- Food and Cooking
Thinking of Going Veg? Start Here! (Part I)
Let's Go Veg!
Ok. So you have heard all the reports about eating a vegan diet. You have heard that it's a healthier way of eating. You have heard that vegans are much less prone to degenerative diseases. You have heard that osteoporosis is almost unknown in societies where a vegan diet is the norm. You have heard about how animals that are raised in factory farms to be sold as meat or chickens who lay eggs and cows who give milk are kept in very cruel and cramped conditions. You have heard of all the ecological problems that are caused by the raising of animals for food. So, you finally decided that, to be your healthiest and to be a good citizen of the world, going vegan goes a long way.
But you are used to the standard American diet. That's the diet I call the "McDonald's Egg McMuffin for breakfast, Burger King Whopper for lunch and Kentucky Fried Chicken for supper" diet. Or you have been raised on the home cooked pot roast and potatoes (the old "meat and potatoes") standards. How do you shift over without feeling deprived?
My Vegetarian Odyssey
I've been a vegetarian now for 30 years. And I've been a vegan for 18 years. Needless to say, I developed some "tricks". I personally love to cook, but only when I'm in the mood. I also like to have some easy quick recipes to throw together.
First of all, I (like most vegetarians I have met) didn't become a vegetarian because I don't like meat. I happen to love meat. When I was a teenager, my family used to call me the chicken hawk (after the little guy in the Foghorn Leghorn cartoons) because I loved chicken (dark meat) so much. When I was in high school, I got home from school late and didn't usually get home until 6-7 pm -- by which time, my younger siblings and my parents had already eaten. So I would take a bottom quarter of a chicken, throw it in the oven, and that was supper most of the time. I still haven't found anything that tastes like a broiled rib steak or pastrami or corn beef (believe me, I've tried!). And when I became vegan, there went ice cream and milk chocolate (another two of my favorite foods).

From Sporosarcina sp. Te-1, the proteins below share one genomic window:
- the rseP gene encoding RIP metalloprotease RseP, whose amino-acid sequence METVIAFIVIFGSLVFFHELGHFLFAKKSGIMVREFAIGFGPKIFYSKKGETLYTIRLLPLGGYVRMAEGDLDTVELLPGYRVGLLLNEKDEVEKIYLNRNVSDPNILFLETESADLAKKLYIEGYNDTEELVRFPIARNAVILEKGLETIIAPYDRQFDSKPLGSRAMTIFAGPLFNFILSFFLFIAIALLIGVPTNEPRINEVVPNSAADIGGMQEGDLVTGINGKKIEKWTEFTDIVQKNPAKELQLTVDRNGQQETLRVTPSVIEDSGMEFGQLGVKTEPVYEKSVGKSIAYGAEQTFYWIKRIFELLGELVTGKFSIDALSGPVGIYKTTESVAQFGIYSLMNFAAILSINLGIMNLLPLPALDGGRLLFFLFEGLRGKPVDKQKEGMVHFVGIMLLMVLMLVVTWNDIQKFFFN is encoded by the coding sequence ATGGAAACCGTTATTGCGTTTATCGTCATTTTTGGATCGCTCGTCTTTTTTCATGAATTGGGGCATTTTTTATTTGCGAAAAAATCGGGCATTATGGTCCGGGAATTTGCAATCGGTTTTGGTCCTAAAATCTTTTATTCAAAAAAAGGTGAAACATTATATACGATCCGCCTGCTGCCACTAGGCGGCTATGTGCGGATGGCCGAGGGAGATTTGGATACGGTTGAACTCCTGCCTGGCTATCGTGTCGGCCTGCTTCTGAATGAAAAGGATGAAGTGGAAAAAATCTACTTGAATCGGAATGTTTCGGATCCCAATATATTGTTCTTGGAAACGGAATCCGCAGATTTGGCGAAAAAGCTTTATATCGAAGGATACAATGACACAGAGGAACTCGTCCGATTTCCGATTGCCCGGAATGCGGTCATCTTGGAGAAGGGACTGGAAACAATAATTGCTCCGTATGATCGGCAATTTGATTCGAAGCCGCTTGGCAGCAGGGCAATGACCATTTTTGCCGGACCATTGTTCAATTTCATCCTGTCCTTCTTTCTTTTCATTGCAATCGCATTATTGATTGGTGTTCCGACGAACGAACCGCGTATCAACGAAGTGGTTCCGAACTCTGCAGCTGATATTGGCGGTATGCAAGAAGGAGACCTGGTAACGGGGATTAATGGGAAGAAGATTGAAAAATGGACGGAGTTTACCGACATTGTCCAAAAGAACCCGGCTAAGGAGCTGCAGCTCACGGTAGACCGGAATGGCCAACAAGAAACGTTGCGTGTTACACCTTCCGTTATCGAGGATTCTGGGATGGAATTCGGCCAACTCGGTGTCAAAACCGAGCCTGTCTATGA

What do vegetarians eat?
Fortunately, there are so many vegan substitutes these days for non-vegan food. Having grown up in a kosher home (where meat and dairy are not mixed together), the first time I ever had a cheeseburger was after I became a vegetarian (soy burger and dairy cheese at that point). Now, I have cheeseburgers (soy burger, vegan soy cheese) with a couple of strips of soy bacon (pig products aren't kosher at all, so I never tasted bacon that wasn't of a soy origin). My milk is made from rice or soy or nuts. My meat is made from soy and wheat gluten. My cheese is made from soy. My butter is non-hydrogenated and made from soy and vegetable gums. I use pumpkin, flax seeds, apple sauce, and sometimes rice milk or mashed potatoes to substitute for eggs and/or shortening. Oh, and by the way, since I became vegetarian, I have lost about 80 pounds (granted, that is 30 years of weight loss, but, heck, a weight loss is a weight loss), my blood pressure (which in my 20s was high normal) dropped (to currently normal), my cholesterol dropped. I have a feeling if I hadn't become vegetarian and then vegan I probably would have had a stroke before I was 40.
I know a lot of people just want to stick with their comfort food, and that's ok. (If you have a recipe for a comfort food that you'd like to have me convert, feel free to write a request as a comment and I will try to incorporate your recipe into a future lens). Another good place to get recipes to adjust is women's magazines.
Compugraph Designs' Printfection Store
In addition to our Cafe Press and Zazzle sites (see modules above), we also have a store on "Printfection" which includes cutting boards (good wedding or housewarming gifts), mugs and cups, tees, etc.
This canvas bag is only one of several Vegetarian themed items at our store:
(Click on the picture to go directly to this product's page)